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In a nutshell

In order to compile and link my C++ iOS code with Amazon AWS SDK I had to modify the structure of the AWS framework directory. I'm trying to understand what I did incorrectly.

In detail

I have an Xcode C++ project for iOS that needs to be integrated with Amazon's AWS SDK. I downloaded the latest version of the SDK. The SDK is distributed as a framework. According to Amazon's article Getting Started with the AWS SDK for iOS, all I had to do was:

Control-click Frameworks Group, then click Add files to < project name >

From other Internet resources and my personal knowledge I knew that adding the framework to the project's "Build Binary With Libraries" build phase should work too.

None of the two methods worked. The compiler couldn't find the header files and the linker couldn't find the binary. Moreover, when the framework appeared in the project navigator, expanding the node showed nothing, while other frameworks usually contain their resources and include files.

Sniffing around I noticed that the directory structure of the framework is:

AWSiOSSDK.framework/
   Versions/
      A/
         Headers/
         Resources/ 
         AWSiOSSDK

Which is, as far as I understand, not exactly as Apple requires it to be. So, in a desperate attempt I removed the Versions/A part; i.e., put all the content of the framework immediately under AWSiOSSDK.framework directory.

Surprisingly that solved all the problems - the headers are found, the binaries are linked, everything works. Now I wonder why. I assume a framework distributed by such a respected company as Amazon should have a correct form. Then why didn't it work? Why my modified structure works? Are there frameworks with different structures? How do I tell the compiler and the linker to accept the original form? Or does Amazon distribute a broken bundle?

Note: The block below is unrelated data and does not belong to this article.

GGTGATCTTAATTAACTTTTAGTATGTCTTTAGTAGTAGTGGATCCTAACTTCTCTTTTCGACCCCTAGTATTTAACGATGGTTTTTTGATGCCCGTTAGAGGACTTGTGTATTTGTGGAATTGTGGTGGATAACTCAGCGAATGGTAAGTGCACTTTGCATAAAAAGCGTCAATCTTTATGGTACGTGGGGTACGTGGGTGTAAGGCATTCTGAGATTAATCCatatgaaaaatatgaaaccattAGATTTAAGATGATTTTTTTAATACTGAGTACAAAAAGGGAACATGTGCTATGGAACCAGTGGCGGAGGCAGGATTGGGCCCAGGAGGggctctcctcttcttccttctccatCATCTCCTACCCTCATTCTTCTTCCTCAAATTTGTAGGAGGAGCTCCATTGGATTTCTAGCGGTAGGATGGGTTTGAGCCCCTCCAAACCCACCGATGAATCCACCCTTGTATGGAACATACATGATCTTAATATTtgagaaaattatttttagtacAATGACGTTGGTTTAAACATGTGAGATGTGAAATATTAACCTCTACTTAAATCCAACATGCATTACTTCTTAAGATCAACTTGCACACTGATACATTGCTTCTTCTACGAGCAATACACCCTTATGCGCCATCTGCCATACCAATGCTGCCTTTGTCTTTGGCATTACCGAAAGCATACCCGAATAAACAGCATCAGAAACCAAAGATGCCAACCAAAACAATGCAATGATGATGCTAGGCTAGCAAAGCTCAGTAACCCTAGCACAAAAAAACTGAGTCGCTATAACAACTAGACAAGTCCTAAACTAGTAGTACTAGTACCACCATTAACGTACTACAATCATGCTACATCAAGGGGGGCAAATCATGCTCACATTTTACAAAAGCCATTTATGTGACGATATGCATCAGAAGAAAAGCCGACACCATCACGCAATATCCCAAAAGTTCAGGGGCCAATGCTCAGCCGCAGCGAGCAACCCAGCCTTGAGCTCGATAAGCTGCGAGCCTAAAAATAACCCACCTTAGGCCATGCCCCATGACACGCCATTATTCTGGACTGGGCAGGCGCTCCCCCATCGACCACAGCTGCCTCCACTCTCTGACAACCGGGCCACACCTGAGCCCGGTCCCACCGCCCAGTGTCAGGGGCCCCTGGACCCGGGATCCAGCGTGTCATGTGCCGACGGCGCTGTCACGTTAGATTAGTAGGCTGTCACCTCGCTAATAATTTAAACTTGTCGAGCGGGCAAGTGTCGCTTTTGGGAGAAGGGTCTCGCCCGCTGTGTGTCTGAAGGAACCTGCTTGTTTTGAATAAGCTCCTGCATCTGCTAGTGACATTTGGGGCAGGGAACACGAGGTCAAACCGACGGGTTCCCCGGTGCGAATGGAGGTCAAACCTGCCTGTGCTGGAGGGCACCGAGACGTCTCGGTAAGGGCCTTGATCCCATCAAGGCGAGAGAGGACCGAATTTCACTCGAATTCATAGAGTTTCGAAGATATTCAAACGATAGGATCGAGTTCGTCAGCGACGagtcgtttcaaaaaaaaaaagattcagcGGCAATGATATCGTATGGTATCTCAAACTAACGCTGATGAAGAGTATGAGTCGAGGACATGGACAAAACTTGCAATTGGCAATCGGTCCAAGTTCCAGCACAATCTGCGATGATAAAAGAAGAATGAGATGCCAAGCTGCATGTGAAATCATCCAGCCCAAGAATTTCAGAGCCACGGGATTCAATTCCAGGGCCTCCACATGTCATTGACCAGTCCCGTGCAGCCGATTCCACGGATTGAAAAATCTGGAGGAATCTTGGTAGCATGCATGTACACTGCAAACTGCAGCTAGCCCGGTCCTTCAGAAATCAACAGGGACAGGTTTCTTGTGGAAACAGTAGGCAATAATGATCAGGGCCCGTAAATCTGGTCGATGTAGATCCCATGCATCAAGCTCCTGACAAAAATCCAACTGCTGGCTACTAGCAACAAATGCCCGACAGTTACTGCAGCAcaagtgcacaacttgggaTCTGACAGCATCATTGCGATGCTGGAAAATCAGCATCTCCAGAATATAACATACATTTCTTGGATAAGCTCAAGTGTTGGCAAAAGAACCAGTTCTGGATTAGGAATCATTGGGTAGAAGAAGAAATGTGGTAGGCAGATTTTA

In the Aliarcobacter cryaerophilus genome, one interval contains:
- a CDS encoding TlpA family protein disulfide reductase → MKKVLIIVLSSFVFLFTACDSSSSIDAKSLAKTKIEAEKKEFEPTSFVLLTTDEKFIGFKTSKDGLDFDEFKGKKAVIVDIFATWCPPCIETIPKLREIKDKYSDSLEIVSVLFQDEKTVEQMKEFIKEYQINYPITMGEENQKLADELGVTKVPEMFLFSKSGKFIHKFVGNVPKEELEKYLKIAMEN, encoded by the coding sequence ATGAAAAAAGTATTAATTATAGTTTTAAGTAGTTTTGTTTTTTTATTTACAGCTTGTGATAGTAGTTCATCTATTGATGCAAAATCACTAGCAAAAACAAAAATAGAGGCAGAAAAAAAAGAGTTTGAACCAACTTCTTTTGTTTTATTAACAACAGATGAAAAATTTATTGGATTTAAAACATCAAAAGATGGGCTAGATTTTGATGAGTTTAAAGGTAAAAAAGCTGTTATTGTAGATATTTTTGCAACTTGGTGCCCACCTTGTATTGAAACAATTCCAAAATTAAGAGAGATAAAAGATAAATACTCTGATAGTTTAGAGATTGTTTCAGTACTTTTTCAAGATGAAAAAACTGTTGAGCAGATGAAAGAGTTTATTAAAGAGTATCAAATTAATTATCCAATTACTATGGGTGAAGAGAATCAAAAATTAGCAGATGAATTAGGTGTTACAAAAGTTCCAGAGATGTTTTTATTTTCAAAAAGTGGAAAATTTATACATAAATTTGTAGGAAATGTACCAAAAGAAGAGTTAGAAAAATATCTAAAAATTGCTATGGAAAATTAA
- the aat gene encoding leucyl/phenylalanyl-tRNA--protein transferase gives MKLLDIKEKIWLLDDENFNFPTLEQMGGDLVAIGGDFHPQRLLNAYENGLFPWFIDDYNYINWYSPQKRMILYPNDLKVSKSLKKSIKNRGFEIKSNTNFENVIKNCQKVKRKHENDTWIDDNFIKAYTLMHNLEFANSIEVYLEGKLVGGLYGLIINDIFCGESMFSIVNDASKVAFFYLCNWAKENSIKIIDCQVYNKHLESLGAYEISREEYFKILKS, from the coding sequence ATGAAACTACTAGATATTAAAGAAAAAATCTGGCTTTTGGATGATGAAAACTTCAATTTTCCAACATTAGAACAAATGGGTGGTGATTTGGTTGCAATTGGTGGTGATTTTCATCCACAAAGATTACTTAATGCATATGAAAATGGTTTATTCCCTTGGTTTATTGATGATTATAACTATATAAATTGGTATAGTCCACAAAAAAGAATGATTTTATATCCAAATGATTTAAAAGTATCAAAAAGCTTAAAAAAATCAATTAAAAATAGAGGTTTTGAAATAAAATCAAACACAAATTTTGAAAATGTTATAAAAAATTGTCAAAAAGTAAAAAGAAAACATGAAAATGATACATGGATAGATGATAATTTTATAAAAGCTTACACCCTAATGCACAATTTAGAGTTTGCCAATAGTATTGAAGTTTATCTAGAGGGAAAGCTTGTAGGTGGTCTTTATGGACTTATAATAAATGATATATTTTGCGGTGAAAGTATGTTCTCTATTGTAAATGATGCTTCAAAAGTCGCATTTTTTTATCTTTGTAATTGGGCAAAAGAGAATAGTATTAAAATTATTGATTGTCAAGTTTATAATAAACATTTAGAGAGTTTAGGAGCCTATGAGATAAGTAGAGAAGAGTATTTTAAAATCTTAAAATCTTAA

share|improve this question
    
Frameworks usually have symlinks in the root folder pointing to Versions/A/Headers and Versions/A/*Binary name*. –  Olotiar Nov 8 '12 at 12:35
    
@Olotiar, yes, I've just read Apple documentation about it. Could it be that Amazon distributes broken bundles? –  FireAphis Nov 8 '12 at 13:18
    
Well, I never had experiences with Amazon's bundles but if the documentation states it is necessary and theirs is not formed that way, it could be. The important is that it now works. –  Olotiar Nov 8 '12 at 14:04

1 Answer 1

Have you stored the unzipped AWS SDK for iOS on a Windows machine or a Windows based file server? If you unzip the SDK on a Mac, you should get extra symbolic links, but it seems like you don't have any of them. Using non Mac based filesystems may delete these symbolic links.

You should download the latest version of the SDK from AWS, unzip it on a Mac and see if you have extra symbolic links. Let me know if you have any issues.

share|improve this answer
    
The archive was handled in a Windows-free environment. It looks more and more like Amazon's fault. –  FireAphis Nov 11 '12 at 13:47
    
I've just downloaded the SDK, and I got extra symbolic files on a Mac. Have you tried re-downloading it and opening it on a Mac? What's your disk format type? Are you using a file server? If so, what's the disk format of the file server? What zip expander are you using? –  Yosuke Matsuda Nov 12 '12 at 20:05

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